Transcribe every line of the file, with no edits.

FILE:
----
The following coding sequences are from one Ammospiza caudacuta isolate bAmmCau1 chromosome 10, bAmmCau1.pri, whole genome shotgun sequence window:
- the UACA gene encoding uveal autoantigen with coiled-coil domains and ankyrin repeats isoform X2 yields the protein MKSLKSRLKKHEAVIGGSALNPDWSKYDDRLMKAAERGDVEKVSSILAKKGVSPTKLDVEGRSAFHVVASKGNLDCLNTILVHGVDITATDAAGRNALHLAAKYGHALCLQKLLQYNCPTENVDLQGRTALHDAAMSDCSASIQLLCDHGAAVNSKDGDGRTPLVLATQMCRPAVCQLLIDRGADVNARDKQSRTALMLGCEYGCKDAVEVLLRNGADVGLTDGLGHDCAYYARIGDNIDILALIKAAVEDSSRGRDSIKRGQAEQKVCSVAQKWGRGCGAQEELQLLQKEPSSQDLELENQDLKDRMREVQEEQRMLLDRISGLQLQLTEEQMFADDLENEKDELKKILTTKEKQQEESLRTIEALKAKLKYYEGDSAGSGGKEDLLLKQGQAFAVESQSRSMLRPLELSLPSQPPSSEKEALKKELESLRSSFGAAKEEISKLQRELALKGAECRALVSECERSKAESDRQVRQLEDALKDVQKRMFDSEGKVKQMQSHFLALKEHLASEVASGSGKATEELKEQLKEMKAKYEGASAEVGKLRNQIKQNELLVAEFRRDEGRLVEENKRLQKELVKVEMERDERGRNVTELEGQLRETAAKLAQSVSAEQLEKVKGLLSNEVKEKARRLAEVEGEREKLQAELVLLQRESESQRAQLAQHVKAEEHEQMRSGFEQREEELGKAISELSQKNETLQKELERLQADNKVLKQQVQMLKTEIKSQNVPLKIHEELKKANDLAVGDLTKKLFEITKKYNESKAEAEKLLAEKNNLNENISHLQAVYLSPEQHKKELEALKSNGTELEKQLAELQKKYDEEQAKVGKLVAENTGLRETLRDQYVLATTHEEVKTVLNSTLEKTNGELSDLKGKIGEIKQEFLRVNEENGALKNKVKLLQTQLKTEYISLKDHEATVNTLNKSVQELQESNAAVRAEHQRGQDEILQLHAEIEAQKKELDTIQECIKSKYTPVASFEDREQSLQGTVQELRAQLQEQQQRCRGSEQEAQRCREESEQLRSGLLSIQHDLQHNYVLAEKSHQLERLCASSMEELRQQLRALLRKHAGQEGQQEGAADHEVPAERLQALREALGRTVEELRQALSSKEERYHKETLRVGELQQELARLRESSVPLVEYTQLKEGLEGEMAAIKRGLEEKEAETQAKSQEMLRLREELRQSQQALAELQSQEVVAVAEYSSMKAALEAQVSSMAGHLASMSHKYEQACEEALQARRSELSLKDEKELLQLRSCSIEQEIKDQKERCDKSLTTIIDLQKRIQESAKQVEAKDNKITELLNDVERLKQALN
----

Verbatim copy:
The following coding sequences are from one Ammospiza caudacuta isolate bAmmCau1 chromosome 10, bAmmCau1.pri, whole genome shotgun sequence window:
- the UACA gene encoding uveal autoantigen with coiled-coil domains and ankyrin repeats isoform X2 yields the protein MKSLKSRLKKHEAVIGGSALNPDWSKYDDRLMKAAERGDVEKVSSILAKKGVSPTKLDVEGRSAFHVVASKGNLDCLNTILVHGVDITATDAAGRNALHLAAKYGHALCLQKLLQYNCPTENVDLQGRTALHDAAMSDCSASIQLLCDHGAAVNSKDGDGRTPLVLATQMCRPAVCQLLIDRGADVNARDKQSRTALMLGCEYGCKDAVEVLLRNGADVGLTDGLGHDCAYYARIGDNIDILALIKAAVEDSSRGRDSIKRGQAEQKVCSVAQKWGRGCGAQEELQLLQKEPSSQDLELENQDLKDRMREVQEEQRMLLDRISGLQLQLTEEQMFADDLENEKDELKKILTTKEKQQEESLRTIEALKAKLKYYEGDSAGSGGKEDLLLKQGQAFAVESQSRSMLRPLELSLPSQPPSSEKEALKKELESLRSSFGAAKEEISKLQRELALKGAECRALVSECERSKAESDRQVRQLEDALKDVQKRMFDSEGKVKQMQSHFLALKEHLASEVASGSGKATEELKEQLKEMKAKYEGASAEVGKLRNQIKQNELLVAEFRRDEGRLVEENKRLQKELVKVEMERDERGRNVTELEGQLRETAAKLAQSVSAEQLEKVKGLLSNEVKEKARRLAEVEGEREKLQAELVLLQRESESQRAQLAQHVKAEEHEQMRSGFEQREEELGKAISELSQKNETLQKELERLQADNKVLKQQVQMLKTEIKSQNVPLKIHEELKKANDLAVGDLTKKLFEITKKYNESKAEAEKLLAEKNNLNENISHLQAVYLSPEQHKKELEALKSNGTELEKQLAELQKKYDEEQAKVGKLVAENTGLRETLRDQYVLATTHEEVKTVLNSTLEKTNGELSDLKGKIGEIKQEFLRVNEENGALKNKVKLLQTQLKTEYISLKDHEATVNTLNKSVQELQESNAAVRAEHQRGQDEILQLHAEIEAQKKELDTIQECIKSKYTPVASFEDREQSLQGTVQELRAQLQEQQQRCRGSEQEAQRCREESEQLRSGLLSIQHDLQHNYVLAEKSHQLERLCASSMEELRQQLRALLRKHAGQEGQQEGAADHEVPAERLQALREALGRTVEELRQALSSKEERYHKETLRVGELQQELARLRESSVPLVEYTQLKEGLEGEMAAIKRGLEEKEAETQAKSQEMLRLREELRQSQQALAELQSQEVVAVAEYSSMKAALEAQVSSMAGHLASMSHKYEQACEEALQARRSELSLKDEKELLQLRSCSIEQEIKDQKERCDKSLTTIIDLQKRIQESAKQVEAKDNKITELLNDVERLKQALN